Success Story

Hardware designs inspired by the human brain

Queen’s University’s Bhavin Shastri builds optoelectronic hardware inspired by the architecture of the brain and nervous system.  

His interdisciplinary work combines silicon photonics and machine learning to build photonic integrated circuits for computing. It provides a framework for a new class of information processing machines that use light instead of electronics and mimic, in a basic way, the neural networks that allow humans to process information and make decisions.  This novel approach to neuromorphic computing was published in the prestigious journal, Nature Photonics in early 2021″. 

“We take inspiration from the brain,” says Shastri, an assistant professor of Engineering Physics at Queen’s. 

His pioneering efforts were recently recognized with the International Society for Optics and Photonics (SPIE) Early Career Achievement Award. The SPIE says Shastri is opening new frontiers for artificial intelligence and brain-inspired computing.  

His goal is to develop a new type of photonic computing that is faster, more adaptive, interconnected, and energy efficient. 

Artificial intelligence (AI) algorithms are currently implemented in software on standard digital computers, which makes them very power-hungry. Training a single AI model can emit as much carbon as five cars would in their lifetime, according to a recent study. “It is a very inefficient way of implementing neural networks,” Shastri says. 

He is pursuing an alternative using hardware.  

‘I am very grateful to CMC for all the support, especially for the access to the multi-project wafer runs at foundries for our chip’s fabrication’

Shastri is working on hardware-based AI – neuromorphic processors that hold the potential to work six orders of magnitude faster than conventional electronic processors while consuming much less energy.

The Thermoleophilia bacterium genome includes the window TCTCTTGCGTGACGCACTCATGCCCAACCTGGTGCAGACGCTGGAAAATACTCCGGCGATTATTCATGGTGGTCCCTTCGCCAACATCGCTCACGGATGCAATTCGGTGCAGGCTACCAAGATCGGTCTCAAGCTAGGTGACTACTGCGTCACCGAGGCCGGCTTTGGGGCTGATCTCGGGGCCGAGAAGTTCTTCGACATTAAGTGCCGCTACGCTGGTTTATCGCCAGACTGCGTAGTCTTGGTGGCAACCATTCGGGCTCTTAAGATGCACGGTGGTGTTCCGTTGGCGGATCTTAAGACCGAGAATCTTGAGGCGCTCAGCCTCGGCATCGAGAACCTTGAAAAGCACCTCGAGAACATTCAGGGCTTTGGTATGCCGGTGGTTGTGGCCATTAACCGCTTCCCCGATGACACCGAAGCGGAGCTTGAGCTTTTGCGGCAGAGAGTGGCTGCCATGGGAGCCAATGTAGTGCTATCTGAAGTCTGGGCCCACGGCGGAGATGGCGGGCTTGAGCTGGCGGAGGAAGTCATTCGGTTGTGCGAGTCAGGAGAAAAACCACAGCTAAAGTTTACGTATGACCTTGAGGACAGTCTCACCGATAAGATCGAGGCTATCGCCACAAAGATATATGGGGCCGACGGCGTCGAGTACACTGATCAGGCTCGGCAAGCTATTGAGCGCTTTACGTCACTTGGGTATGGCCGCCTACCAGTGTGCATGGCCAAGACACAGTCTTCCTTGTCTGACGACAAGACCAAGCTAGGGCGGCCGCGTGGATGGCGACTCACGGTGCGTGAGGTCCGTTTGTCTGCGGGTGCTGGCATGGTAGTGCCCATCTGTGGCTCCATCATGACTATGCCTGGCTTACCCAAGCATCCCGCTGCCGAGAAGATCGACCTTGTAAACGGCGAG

In the short and medium-term, neuromorphic photonic processors could provide intelligent signal processing. 

In the long term, neuromorphic photonic computing could lead to breakthroughs in fundamental physics, or advances in understanding the mysteries of the human brain, says Shastri. 

A graduate of McGill University, he spent seven years at Princeton University and in 2017 co-authored the first textbook in the field, Neuromorphic Photonics. He was supported by NSERC and Banting Postdoctoral Fellowships at Princeton. He returned to Canada in 2018, taking a position at Queen’s.  

Many groups around the world are exploring neuromorphic computing. 

“What sets our group apart is that we do large-scale integration of photonic integrated circuits to make optical neural networks. We are developing all these technologies that can be used in an optical computing platform.”  

He says CMC has been critical to his success. 

“I am very grateful to CMC for all the support, especially for the access to the multi-project wafer runs at foundries for our chip’s fabrication. That, coupled with access to the software tools and support from engineers, has been instrumental in advancing our research,” says Shastri. 

May 2022

Photo Credit: Bhavin Shastri

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